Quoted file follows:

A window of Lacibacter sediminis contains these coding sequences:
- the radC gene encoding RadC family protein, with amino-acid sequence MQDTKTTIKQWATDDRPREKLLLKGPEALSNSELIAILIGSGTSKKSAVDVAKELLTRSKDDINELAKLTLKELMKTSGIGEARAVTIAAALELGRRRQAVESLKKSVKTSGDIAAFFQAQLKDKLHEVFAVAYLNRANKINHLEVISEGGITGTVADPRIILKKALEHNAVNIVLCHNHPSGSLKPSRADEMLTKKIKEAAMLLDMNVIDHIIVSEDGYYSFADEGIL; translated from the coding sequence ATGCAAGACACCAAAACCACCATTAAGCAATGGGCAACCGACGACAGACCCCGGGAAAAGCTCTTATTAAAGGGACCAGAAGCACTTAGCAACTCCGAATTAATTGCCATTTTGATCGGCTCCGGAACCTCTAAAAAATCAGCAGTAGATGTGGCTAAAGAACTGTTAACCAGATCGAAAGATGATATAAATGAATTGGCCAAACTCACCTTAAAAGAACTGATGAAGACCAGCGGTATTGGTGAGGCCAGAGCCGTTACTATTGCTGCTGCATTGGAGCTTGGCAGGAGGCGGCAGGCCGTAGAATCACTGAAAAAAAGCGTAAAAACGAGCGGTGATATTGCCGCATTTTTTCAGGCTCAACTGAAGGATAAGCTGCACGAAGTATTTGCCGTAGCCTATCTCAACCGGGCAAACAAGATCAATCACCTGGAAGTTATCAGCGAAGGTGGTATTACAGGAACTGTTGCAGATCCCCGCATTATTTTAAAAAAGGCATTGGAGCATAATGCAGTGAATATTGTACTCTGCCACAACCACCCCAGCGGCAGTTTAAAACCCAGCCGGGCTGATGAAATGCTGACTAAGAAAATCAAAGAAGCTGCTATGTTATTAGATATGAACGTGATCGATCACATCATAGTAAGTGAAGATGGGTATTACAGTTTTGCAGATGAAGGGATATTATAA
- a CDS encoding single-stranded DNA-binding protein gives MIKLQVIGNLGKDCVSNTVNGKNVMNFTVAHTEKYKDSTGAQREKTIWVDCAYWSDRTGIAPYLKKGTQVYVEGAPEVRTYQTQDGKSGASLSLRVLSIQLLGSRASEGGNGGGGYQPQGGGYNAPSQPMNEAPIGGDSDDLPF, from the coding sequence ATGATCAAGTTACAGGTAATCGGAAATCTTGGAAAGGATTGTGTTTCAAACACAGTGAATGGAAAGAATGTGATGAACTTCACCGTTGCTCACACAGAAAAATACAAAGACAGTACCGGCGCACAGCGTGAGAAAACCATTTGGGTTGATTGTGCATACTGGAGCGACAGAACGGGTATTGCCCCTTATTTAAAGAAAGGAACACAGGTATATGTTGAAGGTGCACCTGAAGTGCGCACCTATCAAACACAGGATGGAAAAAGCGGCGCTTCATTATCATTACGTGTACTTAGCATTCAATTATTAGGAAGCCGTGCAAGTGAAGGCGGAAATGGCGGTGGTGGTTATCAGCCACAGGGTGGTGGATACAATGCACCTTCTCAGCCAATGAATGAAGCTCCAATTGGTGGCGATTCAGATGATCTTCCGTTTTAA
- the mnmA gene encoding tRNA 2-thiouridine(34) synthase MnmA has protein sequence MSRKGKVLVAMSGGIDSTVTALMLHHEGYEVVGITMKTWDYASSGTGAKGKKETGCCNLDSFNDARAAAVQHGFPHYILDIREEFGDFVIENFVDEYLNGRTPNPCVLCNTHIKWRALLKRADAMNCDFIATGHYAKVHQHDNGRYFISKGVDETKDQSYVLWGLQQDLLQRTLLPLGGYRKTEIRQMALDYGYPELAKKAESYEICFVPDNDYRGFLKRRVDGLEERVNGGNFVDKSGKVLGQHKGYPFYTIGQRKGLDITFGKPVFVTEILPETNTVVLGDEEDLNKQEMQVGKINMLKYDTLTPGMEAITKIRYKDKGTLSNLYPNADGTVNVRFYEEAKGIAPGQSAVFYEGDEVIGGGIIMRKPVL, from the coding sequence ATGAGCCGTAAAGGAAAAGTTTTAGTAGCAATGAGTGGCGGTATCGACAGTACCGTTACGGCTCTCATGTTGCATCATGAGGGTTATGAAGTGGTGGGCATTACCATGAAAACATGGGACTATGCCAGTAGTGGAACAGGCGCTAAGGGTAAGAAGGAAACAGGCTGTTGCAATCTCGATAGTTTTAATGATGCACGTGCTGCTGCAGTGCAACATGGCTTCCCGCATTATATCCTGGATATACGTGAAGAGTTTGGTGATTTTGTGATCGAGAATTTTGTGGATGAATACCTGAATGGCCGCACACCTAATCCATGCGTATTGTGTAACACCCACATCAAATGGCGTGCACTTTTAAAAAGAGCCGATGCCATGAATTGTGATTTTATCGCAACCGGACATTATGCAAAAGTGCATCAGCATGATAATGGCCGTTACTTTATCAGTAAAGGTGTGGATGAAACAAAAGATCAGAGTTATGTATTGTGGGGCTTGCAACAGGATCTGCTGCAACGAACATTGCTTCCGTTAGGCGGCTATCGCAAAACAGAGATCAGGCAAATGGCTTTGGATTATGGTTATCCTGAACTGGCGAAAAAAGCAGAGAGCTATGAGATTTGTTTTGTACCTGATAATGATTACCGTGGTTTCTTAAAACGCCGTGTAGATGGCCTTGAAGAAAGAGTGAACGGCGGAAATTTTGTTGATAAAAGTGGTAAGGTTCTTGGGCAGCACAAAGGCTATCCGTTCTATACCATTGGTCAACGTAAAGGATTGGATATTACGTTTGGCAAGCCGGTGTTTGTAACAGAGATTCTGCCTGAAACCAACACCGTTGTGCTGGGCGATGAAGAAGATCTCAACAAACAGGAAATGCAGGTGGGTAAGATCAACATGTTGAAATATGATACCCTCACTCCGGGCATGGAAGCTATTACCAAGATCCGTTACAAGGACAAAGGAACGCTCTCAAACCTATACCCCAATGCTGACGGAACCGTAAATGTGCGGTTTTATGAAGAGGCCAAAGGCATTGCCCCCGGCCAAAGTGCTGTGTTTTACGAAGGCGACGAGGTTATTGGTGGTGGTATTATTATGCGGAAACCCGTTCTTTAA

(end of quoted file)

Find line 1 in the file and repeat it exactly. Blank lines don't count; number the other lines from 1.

A window of Lacibacter sediminis contains these coding sequences: